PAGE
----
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Grammarly Contaminated with a High Severity Bug

Grammarly Contaminated with a High Severity Bug

More embarrassing than just misspelled words - A critical blemish was found in the Chrome and Firefox browser extension of the English language writing-enhancement platform, Grammarly. The bug was nothing a gaping security hole on the Grammarly browser extension, that left about 22 million users’ accounts, including personal documents and records, vulnerable to remote hackers.

Reported on February 2 by Tavis Ormandy of Google Project Zero, the bug is of high severity. According to Tavis, any website that a Grammarly user visits could steal the authentication tokens, which is more than enough to gain access to user's account and take control of everything without permission. And the worst part is that the remote attackers could do this with just 4 lines of JavaScript code. Tavis has also provided a proof-of-concept (PoC) exploit in his vulnerability report explaining how easily a hacker can make use of this serious flaw to steal Grammarly user's access token.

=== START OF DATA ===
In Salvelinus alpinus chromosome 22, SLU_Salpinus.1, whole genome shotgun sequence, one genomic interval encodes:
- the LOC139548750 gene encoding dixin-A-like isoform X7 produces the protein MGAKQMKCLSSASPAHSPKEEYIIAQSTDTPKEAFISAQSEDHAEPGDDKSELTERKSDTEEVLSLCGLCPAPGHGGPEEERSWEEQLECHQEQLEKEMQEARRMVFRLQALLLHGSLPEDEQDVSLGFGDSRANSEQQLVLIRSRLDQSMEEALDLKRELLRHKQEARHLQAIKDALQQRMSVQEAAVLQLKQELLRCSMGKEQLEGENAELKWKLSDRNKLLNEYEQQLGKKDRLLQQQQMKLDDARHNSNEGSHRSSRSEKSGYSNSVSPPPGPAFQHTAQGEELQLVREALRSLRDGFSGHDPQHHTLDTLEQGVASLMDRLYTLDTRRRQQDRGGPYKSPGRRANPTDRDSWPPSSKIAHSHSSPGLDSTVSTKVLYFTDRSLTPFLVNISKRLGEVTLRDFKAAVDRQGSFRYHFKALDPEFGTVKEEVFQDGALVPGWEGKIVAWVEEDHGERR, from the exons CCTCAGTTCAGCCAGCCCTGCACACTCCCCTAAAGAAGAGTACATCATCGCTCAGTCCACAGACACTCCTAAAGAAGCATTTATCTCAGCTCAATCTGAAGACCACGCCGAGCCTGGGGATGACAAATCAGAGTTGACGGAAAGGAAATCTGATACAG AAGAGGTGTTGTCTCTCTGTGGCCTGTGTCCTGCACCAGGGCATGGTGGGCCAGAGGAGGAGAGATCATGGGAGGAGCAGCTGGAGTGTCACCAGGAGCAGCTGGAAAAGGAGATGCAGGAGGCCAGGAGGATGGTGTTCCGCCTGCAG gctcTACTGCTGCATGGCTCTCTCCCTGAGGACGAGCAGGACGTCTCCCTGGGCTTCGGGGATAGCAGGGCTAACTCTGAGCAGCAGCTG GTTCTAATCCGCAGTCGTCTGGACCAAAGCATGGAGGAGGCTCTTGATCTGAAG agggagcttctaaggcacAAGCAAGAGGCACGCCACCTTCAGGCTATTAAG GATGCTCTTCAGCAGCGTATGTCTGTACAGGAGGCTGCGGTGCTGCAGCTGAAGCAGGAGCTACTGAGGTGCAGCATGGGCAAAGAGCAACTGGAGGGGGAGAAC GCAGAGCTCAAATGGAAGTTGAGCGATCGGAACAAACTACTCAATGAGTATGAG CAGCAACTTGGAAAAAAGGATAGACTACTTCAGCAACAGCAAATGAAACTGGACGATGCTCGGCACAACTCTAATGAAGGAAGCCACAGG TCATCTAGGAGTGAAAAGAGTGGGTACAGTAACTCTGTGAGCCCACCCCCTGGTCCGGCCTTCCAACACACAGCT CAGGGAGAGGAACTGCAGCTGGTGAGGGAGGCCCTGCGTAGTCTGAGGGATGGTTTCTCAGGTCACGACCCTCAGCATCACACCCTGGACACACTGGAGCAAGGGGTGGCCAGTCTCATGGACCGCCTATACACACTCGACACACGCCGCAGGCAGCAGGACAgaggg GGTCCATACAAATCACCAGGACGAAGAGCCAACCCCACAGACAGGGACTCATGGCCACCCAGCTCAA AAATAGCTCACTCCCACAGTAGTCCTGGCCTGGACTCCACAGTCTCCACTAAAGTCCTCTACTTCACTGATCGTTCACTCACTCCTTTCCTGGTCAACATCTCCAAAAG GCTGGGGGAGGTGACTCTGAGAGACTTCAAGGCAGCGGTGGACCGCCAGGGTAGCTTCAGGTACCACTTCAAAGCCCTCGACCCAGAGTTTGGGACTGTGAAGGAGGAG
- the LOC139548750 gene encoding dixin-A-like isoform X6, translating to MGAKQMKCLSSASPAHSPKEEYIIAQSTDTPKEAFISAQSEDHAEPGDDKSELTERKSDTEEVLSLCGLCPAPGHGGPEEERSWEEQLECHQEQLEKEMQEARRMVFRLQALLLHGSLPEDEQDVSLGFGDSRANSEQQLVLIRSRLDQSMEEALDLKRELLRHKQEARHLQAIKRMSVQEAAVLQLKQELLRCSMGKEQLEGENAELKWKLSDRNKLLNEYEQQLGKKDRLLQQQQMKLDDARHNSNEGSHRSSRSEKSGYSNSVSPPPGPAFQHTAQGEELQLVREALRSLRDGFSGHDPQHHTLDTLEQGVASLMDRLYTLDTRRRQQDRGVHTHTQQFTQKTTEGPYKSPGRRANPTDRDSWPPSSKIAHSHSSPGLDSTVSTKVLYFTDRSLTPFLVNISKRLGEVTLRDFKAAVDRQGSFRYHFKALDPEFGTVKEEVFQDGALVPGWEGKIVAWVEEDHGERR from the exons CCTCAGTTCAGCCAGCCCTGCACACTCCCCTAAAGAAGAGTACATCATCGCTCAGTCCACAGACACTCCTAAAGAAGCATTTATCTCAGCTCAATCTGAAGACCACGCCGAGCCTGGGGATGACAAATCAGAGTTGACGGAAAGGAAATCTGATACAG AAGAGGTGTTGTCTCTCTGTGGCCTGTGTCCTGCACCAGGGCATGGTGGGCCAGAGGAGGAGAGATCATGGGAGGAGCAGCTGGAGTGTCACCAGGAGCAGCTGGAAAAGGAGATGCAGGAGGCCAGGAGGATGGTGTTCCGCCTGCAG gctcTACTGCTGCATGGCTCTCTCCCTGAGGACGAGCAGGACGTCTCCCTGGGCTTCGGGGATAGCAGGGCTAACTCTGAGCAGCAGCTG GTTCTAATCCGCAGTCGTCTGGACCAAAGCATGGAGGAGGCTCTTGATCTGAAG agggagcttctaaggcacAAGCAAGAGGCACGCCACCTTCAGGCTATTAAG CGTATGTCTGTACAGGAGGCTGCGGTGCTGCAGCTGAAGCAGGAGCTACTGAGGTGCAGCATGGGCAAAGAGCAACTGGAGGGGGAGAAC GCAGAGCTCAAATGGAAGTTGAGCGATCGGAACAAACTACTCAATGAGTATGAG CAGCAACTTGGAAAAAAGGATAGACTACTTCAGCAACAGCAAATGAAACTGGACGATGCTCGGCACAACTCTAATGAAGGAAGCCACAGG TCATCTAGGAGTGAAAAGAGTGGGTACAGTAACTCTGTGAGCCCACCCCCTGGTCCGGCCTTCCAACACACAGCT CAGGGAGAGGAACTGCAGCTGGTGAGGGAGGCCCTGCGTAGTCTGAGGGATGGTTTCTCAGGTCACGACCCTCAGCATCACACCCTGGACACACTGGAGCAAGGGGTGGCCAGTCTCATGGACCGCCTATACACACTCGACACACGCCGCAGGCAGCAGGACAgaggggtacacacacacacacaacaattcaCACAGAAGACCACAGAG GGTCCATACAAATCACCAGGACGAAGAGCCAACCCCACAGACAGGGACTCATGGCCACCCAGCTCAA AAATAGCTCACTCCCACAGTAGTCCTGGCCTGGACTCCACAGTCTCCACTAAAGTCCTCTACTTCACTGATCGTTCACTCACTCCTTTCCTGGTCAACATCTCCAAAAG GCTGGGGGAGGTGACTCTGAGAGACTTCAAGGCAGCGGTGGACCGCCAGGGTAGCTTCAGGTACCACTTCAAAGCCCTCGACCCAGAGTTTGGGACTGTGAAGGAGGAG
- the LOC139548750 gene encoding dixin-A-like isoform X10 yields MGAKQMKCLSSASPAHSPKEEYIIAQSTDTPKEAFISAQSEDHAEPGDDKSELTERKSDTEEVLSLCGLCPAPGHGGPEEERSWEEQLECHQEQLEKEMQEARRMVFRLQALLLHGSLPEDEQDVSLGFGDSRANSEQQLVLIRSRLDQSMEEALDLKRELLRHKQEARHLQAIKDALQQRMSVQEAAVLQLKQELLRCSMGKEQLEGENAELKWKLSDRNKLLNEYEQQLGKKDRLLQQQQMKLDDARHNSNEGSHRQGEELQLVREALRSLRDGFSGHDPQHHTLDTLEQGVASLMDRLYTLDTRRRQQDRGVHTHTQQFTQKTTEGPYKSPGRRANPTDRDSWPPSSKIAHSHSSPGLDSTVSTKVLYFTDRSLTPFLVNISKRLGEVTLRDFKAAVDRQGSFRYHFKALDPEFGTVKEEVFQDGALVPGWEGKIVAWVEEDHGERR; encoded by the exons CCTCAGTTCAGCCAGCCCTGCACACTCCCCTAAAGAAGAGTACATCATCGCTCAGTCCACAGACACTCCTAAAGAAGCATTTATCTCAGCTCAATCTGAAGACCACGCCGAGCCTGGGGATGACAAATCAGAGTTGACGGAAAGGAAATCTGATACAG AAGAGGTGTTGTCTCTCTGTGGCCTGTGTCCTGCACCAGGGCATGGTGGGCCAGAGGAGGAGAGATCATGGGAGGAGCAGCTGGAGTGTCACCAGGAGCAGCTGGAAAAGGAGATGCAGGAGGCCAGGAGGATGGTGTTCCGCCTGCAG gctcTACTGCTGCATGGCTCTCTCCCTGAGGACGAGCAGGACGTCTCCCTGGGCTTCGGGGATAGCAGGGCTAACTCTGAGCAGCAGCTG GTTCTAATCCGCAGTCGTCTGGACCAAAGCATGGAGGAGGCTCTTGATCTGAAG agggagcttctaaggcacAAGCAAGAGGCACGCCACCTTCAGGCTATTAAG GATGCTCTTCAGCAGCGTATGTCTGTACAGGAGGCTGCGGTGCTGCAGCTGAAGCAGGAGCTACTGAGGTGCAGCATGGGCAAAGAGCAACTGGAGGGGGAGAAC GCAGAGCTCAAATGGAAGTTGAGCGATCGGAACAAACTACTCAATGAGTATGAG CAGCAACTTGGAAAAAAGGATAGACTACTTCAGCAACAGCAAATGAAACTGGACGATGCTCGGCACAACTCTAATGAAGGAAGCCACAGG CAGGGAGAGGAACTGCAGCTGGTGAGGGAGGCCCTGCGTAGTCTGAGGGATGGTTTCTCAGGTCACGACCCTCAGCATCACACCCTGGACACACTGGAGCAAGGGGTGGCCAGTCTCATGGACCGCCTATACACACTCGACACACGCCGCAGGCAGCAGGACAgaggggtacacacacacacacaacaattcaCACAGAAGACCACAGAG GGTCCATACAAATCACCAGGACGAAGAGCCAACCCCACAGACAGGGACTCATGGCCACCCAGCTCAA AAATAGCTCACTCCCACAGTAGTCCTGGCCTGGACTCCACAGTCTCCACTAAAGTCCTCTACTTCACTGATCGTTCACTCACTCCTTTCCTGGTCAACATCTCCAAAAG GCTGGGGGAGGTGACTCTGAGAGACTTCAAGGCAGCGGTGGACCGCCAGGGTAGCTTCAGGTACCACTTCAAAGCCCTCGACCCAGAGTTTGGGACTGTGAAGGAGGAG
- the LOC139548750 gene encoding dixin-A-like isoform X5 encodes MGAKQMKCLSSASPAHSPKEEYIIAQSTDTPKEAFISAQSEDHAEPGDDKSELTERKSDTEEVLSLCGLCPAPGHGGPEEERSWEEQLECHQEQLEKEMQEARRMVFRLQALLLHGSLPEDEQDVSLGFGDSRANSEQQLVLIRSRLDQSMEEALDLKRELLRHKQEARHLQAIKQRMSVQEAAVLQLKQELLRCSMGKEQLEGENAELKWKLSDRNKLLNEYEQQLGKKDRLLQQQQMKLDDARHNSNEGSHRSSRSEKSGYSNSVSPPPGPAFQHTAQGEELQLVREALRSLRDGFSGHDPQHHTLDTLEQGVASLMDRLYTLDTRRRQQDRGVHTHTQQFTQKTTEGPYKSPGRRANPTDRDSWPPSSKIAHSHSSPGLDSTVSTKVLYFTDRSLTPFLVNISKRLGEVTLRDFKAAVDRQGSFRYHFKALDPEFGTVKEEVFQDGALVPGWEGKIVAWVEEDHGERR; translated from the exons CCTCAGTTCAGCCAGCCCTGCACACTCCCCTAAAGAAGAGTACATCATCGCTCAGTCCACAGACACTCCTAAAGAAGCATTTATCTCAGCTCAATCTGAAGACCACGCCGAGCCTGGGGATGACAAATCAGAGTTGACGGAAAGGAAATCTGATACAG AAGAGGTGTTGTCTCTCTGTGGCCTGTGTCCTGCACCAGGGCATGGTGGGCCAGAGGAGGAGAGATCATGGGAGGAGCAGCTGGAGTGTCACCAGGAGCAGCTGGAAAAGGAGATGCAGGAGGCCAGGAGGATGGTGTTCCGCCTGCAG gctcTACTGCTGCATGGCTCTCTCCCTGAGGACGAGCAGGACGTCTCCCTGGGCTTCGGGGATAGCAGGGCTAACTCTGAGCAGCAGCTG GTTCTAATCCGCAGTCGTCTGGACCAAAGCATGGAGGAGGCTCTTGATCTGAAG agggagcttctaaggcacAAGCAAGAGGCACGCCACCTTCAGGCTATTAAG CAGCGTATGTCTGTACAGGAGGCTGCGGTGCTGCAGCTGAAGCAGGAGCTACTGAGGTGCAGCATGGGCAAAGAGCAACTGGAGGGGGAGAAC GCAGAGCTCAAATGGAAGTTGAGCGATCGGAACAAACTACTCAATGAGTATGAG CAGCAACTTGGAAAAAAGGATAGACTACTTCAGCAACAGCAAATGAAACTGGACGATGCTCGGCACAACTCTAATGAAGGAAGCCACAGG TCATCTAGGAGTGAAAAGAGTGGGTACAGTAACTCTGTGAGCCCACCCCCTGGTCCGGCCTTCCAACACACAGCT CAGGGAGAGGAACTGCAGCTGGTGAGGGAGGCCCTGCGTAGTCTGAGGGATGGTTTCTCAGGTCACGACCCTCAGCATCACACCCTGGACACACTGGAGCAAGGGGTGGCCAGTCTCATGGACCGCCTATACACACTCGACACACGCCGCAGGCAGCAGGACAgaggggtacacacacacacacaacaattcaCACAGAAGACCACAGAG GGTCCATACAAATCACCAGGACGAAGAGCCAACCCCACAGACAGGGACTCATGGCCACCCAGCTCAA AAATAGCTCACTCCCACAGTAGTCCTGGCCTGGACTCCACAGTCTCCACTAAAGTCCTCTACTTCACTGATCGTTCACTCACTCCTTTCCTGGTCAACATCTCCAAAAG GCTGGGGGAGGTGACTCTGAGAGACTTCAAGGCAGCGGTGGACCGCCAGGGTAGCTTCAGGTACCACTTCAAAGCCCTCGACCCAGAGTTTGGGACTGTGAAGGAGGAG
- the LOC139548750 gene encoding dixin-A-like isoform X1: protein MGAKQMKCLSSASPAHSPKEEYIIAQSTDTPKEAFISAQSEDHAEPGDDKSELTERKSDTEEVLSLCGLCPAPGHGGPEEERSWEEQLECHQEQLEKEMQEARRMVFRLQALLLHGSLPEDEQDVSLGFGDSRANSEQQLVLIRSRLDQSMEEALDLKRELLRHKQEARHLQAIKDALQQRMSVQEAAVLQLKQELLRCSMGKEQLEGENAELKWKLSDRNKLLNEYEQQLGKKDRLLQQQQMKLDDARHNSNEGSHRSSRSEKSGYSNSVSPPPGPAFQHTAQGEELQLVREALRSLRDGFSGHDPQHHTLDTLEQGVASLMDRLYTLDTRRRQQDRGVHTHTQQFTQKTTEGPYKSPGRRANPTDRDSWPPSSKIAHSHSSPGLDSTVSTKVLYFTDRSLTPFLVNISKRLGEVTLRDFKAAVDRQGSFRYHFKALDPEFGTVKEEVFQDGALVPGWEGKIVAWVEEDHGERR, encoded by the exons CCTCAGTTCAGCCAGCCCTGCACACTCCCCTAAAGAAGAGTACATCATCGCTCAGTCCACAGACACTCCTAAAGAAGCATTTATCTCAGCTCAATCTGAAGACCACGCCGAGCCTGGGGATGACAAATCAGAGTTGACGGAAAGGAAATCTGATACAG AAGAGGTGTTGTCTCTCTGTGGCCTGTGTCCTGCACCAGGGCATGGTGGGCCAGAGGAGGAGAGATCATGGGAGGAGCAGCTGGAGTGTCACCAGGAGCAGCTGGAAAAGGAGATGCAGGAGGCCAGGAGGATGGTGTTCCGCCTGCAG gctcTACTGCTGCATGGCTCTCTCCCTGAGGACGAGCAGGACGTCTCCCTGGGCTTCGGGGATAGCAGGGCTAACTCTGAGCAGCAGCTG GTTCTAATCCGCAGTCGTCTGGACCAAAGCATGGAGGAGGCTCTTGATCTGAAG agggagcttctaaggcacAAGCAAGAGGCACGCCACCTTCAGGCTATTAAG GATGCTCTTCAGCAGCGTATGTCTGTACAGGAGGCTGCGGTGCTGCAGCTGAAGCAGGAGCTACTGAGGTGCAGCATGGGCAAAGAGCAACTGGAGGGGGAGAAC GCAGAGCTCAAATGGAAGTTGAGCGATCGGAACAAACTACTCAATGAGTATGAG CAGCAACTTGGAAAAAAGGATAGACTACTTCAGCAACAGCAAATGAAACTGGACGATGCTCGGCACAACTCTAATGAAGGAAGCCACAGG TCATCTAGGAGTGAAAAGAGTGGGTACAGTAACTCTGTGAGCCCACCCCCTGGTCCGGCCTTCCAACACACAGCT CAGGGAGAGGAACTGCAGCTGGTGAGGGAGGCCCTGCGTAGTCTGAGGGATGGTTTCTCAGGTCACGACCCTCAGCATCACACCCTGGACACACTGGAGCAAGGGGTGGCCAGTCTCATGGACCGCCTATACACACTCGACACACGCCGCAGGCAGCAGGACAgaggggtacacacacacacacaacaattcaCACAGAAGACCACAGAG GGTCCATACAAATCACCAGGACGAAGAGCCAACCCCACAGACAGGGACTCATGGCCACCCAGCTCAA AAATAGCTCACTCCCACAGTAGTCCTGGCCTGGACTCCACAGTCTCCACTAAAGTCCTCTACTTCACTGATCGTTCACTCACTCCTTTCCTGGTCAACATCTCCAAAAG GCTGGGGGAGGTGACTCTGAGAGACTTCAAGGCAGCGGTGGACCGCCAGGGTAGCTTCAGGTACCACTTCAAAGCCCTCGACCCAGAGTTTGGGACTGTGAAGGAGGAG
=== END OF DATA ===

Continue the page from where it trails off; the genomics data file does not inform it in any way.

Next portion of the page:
“I am calling this a high severity bug as it seems like a pretty severe violation of user expectations,” Tavis said in his vulnerability report. "Users would never expect that visiting a site gives it permission to access documents or data they have typed into other sites.”

To secure all its users’ data, Grammarly quickly fixed the bug in the Chrome Web Store and Mozilla also confirmed that the Firefox version of the extension also rolled out to the users.

"We're continuing to monitor actively for any unusual activity. The security issue potentially affected text saved in the Grammarly Editor. This high severity bug didn’t affect the Grammarly Keyboard or Grammarly Microsoft Office add-on. The bug is fixed, and there is no action required by Grammarly users," a Grammarly spokesperson said.


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